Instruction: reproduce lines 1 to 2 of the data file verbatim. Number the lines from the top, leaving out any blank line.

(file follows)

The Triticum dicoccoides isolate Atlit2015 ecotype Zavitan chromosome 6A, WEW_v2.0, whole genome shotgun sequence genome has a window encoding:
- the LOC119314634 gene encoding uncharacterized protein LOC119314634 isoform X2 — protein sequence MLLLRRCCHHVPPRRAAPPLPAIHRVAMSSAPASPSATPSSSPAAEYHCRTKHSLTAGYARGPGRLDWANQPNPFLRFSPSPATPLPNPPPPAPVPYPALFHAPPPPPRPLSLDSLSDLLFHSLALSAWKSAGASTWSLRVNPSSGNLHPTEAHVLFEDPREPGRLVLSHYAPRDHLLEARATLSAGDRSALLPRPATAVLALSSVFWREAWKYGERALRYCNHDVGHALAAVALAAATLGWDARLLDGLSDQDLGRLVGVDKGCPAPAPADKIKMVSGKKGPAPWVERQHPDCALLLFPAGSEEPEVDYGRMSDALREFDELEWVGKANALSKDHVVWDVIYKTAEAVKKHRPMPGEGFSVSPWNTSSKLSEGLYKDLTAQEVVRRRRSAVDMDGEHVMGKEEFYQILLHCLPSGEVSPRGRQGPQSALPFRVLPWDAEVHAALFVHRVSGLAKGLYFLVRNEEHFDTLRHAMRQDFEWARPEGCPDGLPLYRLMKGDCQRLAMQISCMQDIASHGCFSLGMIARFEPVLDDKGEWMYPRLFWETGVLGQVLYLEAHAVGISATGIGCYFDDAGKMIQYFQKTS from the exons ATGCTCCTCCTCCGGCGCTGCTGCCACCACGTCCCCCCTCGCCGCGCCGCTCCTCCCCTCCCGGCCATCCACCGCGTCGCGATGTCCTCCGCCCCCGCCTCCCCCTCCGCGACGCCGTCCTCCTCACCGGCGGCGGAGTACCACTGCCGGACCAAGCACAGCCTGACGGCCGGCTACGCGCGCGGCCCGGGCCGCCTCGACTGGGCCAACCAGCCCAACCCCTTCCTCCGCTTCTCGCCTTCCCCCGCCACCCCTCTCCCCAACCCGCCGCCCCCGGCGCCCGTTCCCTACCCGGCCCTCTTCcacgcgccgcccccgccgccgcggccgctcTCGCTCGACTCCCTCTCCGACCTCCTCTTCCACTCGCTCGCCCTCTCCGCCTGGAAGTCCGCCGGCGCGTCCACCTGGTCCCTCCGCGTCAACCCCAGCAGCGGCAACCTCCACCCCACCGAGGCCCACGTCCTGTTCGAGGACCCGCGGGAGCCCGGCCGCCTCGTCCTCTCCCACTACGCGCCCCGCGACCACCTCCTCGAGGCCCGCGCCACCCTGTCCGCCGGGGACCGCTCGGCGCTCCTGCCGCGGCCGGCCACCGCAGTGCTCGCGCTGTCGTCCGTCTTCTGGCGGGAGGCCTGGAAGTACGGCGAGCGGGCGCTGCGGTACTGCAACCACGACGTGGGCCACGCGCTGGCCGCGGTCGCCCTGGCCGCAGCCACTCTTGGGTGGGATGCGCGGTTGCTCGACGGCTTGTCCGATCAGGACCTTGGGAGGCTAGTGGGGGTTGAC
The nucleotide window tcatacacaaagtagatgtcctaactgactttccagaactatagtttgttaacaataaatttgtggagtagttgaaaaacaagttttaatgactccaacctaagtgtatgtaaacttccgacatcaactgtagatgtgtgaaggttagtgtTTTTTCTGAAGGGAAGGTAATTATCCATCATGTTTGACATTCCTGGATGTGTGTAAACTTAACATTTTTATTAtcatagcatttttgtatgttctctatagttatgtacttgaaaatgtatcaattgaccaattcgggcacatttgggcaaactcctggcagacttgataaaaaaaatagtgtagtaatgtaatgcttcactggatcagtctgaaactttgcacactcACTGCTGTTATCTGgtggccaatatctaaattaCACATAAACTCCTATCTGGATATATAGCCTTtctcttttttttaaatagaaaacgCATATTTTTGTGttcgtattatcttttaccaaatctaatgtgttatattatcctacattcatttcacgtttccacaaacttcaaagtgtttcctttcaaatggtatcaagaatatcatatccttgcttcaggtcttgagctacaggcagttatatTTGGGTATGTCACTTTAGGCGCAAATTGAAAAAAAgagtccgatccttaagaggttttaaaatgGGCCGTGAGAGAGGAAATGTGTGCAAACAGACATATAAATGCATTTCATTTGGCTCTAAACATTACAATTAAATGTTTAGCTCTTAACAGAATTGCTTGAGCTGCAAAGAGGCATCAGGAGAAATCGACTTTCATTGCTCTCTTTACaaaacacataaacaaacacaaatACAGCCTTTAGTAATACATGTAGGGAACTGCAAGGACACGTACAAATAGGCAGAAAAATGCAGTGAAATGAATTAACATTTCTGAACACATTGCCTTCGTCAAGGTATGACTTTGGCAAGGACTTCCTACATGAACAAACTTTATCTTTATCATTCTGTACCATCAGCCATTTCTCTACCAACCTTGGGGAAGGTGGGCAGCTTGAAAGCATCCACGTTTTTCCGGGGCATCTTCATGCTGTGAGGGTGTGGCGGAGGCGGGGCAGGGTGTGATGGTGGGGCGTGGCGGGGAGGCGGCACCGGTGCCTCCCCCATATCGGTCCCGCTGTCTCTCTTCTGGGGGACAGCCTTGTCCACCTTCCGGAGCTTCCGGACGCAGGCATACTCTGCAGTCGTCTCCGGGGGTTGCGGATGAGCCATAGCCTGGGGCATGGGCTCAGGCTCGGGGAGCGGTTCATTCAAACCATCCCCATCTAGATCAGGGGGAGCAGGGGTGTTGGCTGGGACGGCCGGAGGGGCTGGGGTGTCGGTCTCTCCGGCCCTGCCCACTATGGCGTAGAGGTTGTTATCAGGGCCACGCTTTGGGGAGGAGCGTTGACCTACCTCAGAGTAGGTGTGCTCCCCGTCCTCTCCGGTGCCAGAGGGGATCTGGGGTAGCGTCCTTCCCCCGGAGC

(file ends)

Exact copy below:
The Triticum dicoccoides isolate Atlit2015 ecotype Zavitan chromosome 6A, WEW_v2.0, whole genome shotgun sequence genome has a window encoding:
- the LOC119314634 gene encoding uncharacterized protein LOC119314634 isoform X2 — protein sequence MLLLRRCCHHVPPRRAAPPLPAIHRVAMSSAPASPSATPSSSPAAEYHCRTKHSLTAGYARGPGRLDWANQPNPFLRFSPSPATPLPNPPPPAPVPYPALFHAPPPPPRPLSLDSLSDLLFHSLALSAWKSAGASTWSLRVNPSSGNLHPTEAHVLFEDPREPGRLVLSHYAPRDHLLEARATLSAGDRSALLPRPATAVLALSSVFWREAWKYGERALRYCNHDVGHALAAVALAAATLGWDARLLDGLSDQDLGRLVGVDKGCPAPAPADKIKMVSGKKGPAPWVERQHPDCALLLFPAGSEEPEVDYGRMSDALREFDELEWVGKANALSKDHVVWDVIYKTAEAVKKHRPMPGEGFSVSPWNTSSKLSEGLYKDLTAQEVVRRRRSAVDMDGEHVMGKEEFYQILLHCLPSGEVSPRGRQGPQSALPFRVLPWDAEVHAALFVHRVSGLAKGLYFLVRNEEHFDTLRHAMRQDFEWARPEGCPDGLPLYRLMKGDCQRLAMQISCMQDIASHGCFSLGMIARFEPVLDDKGEWMYPRLFWETGVLGQVLYLEAHAVGISATGIGCYFDDAGKMIQYFQKTS from the exons ATGCTCCTCCTCCGGCGCTGCTGCCACCACGTCCCCCCTCGCCGCGCCGCTCCTCCCCTCCCGGCCATCCACCGCGTCGCGATGTCCTCCGCCCCCGCCTCCCCCTCCGCGACGCCGTCCTCCTCACCGGCGGCGGAGTACCACTGCCGGACCAAGCACAGCCTGACGGCCGGCTACGCGCGCGGCCCGGGCCGCCTCGACTGGGCCAACCAGCCCAACCCCTTCCTCCGCTTCTCGCCTTCCCCCGCCACCCCTCTCCCCAACCCGCCGCCCCCGGCGCCCGTTCCCTACCCGGCCCTCTTCcacgcgccgcccccgccgccgcggccgctcTCGCTCGACTCCCTCTCCGACCTCCTCTTCCACTCGCTCGCCCTCTCCGCCTGGAAGTCCGCCGGCGCGTCCACCTGGTCCCTCCGCGTCAACCCCAGCAGCGGCAACCTCCACCCCACCGAGGCCCACGTCCTGTTCGAGGACCCGCGGGAGCCCGGCCGCCTCGTCCTCTCCCACTACGCGCCCCGCGACCACCTCCTCGAGGCCCGCGCCACCCTGTCCGCCGGGGACCGCTCGGCGCTCCTGCCGCGGCCGGCCACCGCAGTGCTCGCGCTGTCGTCCGTCTTCTGGCGGGAGGCCTGGAAGTACGGCGAGCGGGCGCTGCGGTACTGCAACCACGACGTGGGCCACGCGCTGGCCGCGGTCGCCCTGGCCGCAGCCACTCTTGGGTGGGATGCGCGGTTGCTCGACGGCTTGTCCGATCAGGACCTTGGGAGGCTAGTGGGGGTTGAC